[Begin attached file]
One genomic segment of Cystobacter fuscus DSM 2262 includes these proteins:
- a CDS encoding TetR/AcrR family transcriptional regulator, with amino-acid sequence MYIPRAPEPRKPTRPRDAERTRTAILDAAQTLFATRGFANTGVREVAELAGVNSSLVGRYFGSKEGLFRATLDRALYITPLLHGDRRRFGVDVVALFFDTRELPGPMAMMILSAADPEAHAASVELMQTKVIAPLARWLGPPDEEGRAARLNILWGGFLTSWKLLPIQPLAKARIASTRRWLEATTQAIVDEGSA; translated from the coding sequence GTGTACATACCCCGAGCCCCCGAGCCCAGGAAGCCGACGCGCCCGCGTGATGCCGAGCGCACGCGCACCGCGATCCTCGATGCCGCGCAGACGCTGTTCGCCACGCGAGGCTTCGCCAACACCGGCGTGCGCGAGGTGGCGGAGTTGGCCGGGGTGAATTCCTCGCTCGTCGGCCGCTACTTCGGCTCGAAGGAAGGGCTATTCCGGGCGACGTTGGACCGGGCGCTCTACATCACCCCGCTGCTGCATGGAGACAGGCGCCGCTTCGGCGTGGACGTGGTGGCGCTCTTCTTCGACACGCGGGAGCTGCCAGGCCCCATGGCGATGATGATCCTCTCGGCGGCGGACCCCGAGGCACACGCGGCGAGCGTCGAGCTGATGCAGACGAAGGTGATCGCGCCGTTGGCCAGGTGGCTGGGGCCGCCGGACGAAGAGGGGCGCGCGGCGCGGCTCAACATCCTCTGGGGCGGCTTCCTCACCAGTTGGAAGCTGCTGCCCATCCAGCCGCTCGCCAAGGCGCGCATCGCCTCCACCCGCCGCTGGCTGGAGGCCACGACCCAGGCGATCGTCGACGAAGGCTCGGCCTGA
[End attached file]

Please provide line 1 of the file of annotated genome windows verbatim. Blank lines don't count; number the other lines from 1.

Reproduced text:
One genomic segment of Cystobacter fuscus DSM 2262 includes these proteins: